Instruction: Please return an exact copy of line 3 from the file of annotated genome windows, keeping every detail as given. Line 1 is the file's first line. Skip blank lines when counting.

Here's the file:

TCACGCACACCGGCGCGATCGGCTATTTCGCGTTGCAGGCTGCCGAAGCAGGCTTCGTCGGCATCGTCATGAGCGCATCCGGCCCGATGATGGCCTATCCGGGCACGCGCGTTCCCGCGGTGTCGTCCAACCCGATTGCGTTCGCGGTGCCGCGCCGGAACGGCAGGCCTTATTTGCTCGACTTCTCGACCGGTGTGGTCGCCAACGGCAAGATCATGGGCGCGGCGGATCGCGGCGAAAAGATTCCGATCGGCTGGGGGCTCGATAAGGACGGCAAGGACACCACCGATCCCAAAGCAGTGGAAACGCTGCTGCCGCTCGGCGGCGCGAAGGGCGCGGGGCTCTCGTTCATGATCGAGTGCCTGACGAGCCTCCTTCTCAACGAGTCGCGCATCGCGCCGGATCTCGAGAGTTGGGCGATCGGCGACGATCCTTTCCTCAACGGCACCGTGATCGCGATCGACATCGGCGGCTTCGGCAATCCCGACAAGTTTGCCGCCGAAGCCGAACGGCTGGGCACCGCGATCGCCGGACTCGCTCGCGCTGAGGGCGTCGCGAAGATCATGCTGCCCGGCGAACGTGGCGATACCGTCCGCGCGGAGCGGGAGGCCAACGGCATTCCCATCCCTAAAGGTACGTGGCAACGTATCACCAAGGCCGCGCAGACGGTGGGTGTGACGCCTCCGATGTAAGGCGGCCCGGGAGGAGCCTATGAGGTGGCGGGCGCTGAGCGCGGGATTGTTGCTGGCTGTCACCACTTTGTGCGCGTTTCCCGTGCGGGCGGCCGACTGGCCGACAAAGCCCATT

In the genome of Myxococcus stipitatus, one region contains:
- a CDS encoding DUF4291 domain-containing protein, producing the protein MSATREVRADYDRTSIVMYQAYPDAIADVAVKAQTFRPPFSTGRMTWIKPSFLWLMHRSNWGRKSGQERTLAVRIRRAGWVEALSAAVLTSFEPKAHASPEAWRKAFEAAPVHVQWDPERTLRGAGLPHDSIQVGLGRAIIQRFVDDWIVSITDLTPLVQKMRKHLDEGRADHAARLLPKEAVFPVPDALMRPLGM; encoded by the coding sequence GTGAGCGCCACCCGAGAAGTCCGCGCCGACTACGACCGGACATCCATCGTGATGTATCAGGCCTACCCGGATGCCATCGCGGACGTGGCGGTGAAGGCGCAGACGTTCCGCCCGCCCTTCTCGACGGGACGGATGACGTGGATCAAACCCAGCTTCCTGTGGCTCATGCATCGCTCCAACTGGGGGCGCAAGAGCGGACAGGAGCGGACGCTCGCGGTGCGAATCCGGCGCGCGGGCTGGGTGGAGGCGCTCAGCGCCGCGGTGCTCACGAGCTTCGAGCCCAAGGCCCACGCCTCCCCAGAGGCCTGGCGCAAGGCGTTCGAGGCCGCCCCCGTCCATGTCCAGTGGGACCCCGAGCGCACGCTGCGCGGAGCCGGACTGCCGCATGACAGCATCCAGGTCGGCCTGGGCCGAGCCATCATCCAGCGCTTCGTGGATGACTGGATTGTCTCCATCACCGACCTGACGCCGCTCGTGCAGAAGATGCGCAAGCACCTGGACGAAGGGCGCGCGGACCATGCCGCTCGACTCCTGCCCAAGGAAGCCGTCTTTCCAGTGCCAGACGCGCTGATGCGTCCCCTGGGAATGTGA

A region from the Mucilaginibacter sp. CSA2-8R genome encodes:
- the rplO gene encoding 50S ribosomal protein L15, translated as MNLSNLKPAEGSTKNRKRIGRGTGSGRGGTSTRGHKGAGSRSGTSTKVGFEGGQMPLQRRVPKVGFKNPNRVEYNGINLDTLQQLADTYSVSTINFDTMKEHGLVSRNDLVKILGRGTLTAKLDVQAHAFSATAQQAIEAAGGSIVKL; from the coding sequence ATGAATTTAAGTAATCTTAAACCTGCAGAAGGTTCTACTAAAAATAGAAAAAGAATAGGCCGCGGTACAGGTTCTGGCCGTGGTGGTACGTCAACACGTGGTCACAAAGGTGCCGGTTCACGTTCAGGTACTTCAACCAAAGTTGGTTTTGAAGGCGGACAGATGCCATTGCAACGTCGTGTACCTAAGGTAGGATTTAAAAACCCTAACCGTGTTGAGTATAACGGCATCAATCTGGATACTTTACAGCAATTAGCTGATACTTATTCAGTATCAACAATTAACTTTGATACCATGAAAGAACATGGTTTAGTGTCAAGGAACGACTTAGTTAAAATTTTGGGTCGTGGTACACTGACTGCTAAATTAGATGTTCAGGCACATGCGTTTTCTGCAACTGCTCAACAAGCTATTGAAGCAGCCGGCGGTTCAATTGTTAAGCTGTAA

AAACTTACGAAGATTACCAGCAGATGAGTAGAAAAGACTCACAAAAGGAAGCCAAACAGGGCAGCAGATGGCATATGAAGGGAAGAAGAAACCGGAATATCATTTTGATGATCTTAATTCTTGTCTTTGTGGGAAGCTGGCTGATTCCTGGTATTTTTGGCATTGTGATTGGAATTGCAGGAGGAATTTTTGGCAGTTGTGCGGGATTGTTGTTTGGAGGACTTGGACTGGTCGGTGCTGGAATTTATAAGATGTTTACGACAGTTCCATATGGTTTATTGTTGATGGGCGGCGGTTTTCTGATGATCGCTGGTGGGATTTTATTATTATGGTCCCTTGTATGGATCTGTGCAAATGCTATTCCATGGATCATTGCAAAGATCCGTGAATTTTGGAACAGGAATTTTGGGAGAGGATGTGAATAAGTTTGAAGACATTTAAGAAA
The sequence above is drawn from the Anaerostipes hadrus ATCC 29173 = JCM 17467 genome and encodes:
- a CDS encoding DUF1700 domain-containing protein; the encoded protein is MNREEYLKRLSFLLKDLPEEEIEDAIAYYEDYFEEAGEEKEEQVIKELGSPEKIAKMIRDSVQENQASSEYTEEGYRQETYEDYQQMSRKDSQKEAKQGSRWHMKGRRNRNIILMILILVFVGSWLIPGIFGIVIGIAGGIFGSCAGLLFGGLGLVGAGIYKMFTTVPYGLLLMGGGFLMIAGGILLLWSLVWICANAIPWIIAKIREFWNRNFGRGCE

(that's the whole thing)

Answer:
- a CDS encoding DUF4291 domain-containing protein, producing the protein MSATREVRADYDRTSIVMYQAYPDAIADVAVKAQTFRPPFSTGRMTWIKPSFLWLMHRSNWGRKSGQERTLAVRIRRAGWVEALSAAVLTSFEPKAHASPEAWRKAFEAAPVHVQWDPERTLRGAGLPHDSIQVGLGRAIIQRFVDDWIVSITDLTPLVQKMRKHLDEGRADHAARLLPKEAVFPVPDALMRPLGM; encoded by the coding sequence GTGAGCGCCACCCGAGAAGTCCGCGCCGACTACGACCGGACATCCATCGTGATGTATCAGGCCTACCCGGATGCCATCGCGGACGTGGCGGTGAAGGCGCAGACGTTCCGCCCGCCCTTCTCGACGGGACGGATGACGTGGATCAAACCCAGCTTCCTGTGGCTCATGCATCGCTCCAACTGGGGGCGCAAGAGCGGACAGGAGCGGACGCTCGCGGTGCGAATCCGGCGCGCGGGCTGGGTGGAGGCGCTCAGCGCCGCGGTGCTCACGAGCTTCGAGCCCAAGGCCCACGCCTCCCCAGAGGCCTGGCGCAAGGCGTTCGAGGCCGCCCCCGTCCATGTCCAGTGGGACCCCGAGCGCACGCTGCGCGGAGCCGGACTGCCGCATGACAGCATCCAGGTCGGCCTGGGCCGAGCCATCATCCAGCGCTTCGTGGATGACTGGATTGTCTCCATCACCGACCTGACGCCGCTCGTGCAGAAGATGCGCAAGCACCTGGACGAAGGGCGCGCGGACCATGCCGCTCGACTCCTGCCCAAGGAAGCCGTCTTTCCAGTGCCAGACGCGCTGATGCGTCCCCTGGGAATGTGA